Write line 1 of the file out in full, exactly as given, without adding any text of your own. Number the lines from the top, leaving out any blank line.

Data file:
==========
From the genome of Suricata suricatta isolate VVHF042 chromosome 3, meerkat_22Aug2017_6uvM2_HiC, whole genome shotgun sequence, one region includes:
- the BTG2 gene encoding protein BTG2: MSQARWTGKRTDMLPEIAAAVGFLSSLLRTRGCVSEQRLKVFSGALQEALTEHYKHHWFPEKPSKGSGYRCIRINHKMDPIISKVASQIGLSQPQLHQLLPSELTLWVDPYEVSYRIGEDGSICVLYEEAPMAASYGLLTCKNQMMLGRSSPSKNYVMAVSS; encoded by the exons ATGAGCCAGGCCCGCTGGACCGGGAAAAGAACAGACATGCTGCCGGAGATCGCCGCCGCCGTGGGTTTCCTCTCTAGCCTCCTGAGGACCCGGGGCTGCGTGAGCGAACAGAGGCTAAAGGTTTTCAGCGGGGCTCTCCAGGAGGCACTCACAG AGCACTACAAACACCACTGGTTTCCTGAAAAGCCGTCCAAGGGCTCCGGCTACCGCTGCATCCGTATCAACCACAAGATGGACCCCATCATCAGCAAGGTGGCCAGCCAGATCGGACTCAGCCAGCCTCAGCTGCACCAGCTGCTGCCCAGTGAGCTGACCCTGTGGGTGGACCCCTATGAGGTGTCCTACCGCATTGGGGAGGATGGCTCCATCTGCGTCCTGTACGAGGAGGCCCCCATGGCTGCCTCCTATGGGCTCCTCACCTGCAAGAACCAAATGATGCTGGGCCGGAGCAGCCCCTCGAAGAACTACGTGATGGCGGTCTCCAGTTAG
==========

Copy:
From the genome of Suricata suricatta isolate VVHF042 chromosome 3, meerkat_22Aug2017_6uvM2_HiC, whole genome shotgun sequence, one region includes: